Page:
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Accidents At Highway Construction Sites

Accidents At Highway Construction Sites

Spring will soon arrive, and with it the start of the road construction and repair season. For most of us, this means adding a few minutes of driving time to compensate for the delays that will arise as a matter of safety for drivers as well as the road construction crews that must work very close to high-volume traffic flow on a daily basis.

Thanks to rigorous safety measures, most road and highway construction and repair work is accomplished safely with motorists suffering little more than a temporary inconvenience during their daily routines. There are times, unfortunately, when accidents that are related to road construction sites will occur.

In this post, a road construction accident lawyer will review some of the sometimes complex legal issues that can arise when planning a lawsuit over injuries and related damages that are related to accidents at road construction sites.

Who is liable in road construction site accidents?

In law, the party or parties that are deemed responsible in causing an accident are responsible (liable) for any damages to an individual and/or the real and personal property of others. In the vast majority of cases, the responsible party’s potential liability for damages to others is protected by liability insurance that is required by either state or federal law. In some cases a business, or an individual, with substantial financial resources may be allowed to act as their own “self-insured” insurer.

Establishing liability for highway construction site accidents is carried out in the same manner as in other liability cases:

  • Someone (the road construction contractor) owed a duty to others to act in a manner that will not cause harm to others.
  • A breach, or failure, of that duty occurred and that failure occurred as a result of carelessness or negligence.
  • An injury or harm to another occurred, and that injury or harm was directly caused by the breach of duty.
  • An injury or harm to another occurred, and that injury or harm was directly caused by the breach of duty.
  • The party that breached their duty (the road construction contractor) is therefore responsible for paying damages to the injured party.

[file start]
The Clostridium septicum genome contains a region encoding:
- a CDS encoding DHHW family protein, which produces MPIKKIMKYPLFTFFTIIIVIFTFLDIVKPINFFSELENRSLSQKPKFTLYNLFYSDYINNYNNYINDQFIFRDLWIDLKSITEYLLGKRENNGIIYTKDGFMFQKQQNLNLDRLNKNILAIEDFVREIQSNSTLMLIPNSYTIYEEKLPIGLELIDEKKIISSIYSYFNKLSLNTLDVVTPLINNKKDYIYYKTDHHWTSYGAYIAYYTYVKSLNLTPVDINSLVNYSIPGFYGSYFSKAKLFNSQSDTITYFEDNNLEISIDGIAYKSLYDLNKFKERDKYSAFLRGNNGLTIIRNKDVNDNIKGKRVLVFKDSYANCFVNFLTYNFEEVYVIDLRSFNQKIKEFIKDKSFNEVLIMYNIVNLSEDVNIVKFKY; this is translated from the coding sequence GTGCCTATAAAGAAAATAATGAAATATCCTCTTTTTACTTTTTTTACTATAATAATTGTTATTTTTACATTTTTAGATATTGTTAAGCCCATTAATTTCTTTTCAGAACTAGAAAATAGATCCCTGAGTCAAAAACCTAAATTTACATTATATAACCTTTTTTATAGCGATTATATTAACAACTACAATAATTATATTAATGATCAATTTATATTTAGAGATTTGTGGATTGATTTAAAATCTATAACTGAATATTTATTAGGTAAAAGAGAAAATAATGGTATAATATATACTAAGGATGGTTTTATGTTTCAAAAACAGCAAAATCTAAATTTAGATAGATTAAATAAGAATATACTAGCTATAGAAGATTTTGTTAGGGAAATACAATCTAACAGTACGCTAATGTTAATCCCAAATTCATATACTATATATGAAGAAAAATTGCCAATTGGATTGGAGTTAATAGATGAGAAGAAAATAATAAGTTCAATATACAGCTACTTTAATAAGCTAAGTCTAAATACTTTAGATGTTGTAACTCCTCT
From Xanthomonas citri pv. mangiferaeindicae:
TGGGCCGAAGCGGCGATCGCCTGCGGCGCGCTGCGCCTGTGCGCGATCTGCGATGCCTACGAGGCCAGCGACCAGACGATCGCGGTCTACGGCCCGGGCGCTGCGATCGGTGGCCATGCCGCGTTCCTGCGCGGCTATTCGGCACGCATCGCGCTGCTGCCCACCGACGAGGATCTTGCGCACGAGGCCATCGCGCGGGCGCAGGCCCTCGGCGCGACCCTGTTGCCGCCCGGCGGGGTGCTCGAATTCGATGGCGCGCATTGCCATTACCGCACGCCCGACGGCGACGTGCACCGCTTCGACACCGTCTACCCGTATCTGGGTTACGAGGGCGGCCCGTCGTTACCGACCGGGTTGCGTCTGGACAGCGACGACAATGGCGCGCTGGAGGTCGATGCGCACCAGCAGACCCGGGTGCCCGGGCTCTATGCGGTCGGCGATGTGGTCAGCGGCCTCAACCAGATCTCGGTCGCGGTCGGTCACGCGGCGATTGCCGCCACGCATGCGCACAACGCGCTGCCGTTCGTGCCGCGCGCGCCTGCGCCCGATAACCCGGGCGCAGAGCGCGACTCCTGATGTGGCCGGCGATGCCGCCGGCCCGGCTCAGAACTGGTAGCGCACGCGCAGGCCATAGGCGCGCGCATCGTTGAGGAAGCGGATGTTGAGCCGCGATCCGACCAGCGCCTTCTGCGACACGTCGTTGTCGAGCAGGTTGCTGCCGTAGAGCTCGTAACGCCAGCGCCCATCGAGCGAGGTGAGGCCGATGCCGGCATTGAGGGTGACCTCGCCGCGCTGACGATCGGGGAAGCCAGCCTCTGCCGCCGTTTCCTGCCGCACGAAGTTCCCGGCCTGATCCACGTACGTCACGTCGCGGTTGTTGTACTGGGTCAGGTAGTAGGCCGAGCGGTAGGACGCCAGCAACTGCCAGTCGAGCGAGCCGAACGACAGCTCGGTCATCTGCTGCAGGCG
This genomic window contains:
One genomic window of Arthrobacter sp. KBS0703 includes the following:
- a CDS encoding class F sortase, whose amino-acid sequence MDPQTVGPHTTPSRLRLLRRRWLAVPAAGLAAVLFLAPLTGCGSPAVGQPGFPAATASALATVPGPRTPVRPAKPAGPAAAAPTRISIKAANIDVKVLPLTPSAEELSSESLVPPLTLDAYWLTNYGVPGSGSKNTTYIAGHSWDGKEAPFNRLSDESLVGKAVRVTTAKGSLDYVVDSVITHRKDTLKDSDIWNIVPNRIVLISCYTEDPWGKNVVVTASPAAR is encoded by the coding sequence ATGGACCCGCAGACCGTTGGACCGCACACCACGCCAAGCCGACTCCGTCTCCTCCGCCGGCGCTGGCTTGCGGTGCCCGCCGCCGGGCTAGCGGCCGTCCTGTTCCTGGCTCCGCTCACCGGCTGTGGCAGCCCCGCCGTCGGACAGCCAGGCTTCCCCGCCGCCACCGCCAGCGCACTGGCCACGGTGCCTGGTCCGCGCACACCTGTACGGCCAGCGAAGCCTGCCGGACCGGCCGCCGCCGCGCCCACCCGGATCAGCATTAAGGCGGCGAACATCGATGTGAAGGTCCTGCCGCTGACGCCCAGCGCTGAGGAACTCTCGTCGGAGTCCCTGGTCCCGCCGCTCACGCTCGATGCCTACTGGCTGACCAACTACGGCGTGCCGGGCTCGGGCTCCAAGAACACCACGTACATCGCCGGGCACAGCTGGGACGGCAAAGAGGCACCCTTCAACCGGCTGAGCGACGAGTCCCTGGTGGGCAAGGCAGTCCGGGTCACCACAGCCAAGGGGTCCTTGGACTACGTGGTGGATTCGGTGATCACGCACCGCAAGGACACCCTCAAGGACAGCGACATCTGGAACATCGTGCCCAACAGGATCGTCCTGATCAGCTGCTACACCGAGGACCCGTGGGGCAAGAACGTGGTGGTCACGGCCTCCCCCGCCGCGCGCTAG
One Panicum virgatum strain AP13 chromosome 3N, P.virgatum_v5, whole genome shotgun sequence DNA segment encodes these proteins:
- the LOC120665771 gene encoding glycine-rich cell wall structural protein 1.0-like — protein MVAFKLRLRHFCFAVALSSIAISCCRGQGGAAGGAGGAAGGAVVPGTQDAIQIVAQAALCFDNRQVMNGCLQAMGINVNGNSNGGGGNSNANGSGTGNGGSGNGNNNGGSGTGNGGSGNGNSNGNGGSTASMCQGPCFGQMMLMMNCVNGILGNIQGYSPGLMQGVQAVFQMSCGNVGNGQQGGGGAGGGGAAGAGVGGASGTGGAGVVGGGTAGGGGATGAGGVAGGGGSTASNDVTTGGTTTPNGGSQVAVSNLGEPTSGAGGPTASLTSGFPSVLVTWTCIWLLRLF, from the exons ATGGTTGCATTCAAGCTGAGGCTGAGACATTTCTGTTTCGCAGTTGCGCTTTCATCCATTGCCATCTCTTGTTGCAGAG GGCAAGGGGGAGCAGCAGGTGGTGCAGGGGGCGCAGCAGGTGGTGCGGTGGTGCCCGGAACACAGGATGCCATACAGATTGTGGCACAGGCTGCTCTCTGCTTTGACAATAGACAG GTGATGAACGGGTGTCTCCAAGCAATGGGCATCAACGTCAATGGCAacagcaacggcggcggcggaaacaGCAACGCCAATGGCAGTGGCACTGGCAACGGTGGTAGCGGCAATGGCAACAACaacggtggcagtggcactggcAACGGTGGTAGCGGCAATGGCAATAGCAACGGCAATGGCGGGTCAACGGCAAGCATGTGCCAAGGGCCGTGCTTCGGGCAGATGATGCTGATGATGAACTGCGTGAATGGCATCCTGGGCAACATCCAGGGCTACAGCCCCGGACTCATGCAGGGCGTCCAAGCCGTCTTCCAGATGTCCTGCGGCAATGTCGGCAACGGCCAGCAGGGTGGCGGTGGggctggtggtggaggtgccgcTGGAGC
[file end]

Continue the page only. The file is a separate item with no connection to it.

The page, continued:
Once liability has been established, the liable party and/or their insurance carrier has a legal responsibility to pay compensation to the injured party. Since there is almost always there is a disagreement over the amount of such compensation, it may become necessary for the injured party to file a lawsuit to seek a court to order the payment of any damages that may be awarded by a jury.

When dealing with a claim for damages, many issues may arise that involve topics that are quite unfamiliar to those without a background in the laws of contracts and liability. For this reason, and others, it is almost always to retain the services of personal injury accident attorney to manage these matters on behalf of an injured client.

Government liability in road construction accidents

Although your personal injury accident lawyer will attend to this detail of your lawsuit, a good rule of thumb is that the government agency which advertised and accepted bids for the road construction project is the agency that will be named in a lawsuit. As an example, if the state highway department awarded a road construction or repair contract, the state highway department will usually be liable for damages that are directly related to that project. There is, however, one critical factor which must be taken into account when considering government liability for road construction accidents.

In the United States the federal government, as well as most state and municipal governments, are immune to lawsuits and cannot be sued without their consent. This is calledsovereign immunity, a concept that can be traced back to the English common law doctrine that “The king (sovereign) can do no wrong.” Over the years, this doctrine has been modified by federal laws such as the Federal Tort Claims Act as well as by state and local law. The status of local or state immunity, if applicable to your case, will be known to your personal injury accident lawyer.

As is the case with other accident injury lawsuits, and regardless of who is being sued, there are time limits imposed on the filing of such actions. These time limits are called the statutes of limitations and are strictly enforced by the courts. Since the time limits imposed by the statutes of limitations are usually shorter if a government agency is involved, it is always best to consult an accident attorney as soon as possible after any accidental injury that is due to road and highway construction conditions.

Wrapping it up

In this post we have seen how accidents due to conditions that are created by road construction and repair may result in liability of the road construction contractor and, possibly, the government agency responsible for monitoring the status of such roadwork. We also saw how both the statutes of limitations as well as sovereign immunity can shorten the period of time during which a lawsuit must be filed. Given the potential complexity of road construction personal injury lawsuits, it is essential that anyone injured by the activities at a road road construction site consult a road construction accident attorney as soon as possible after such an accident in order to protect their right to compensation for their injuries.

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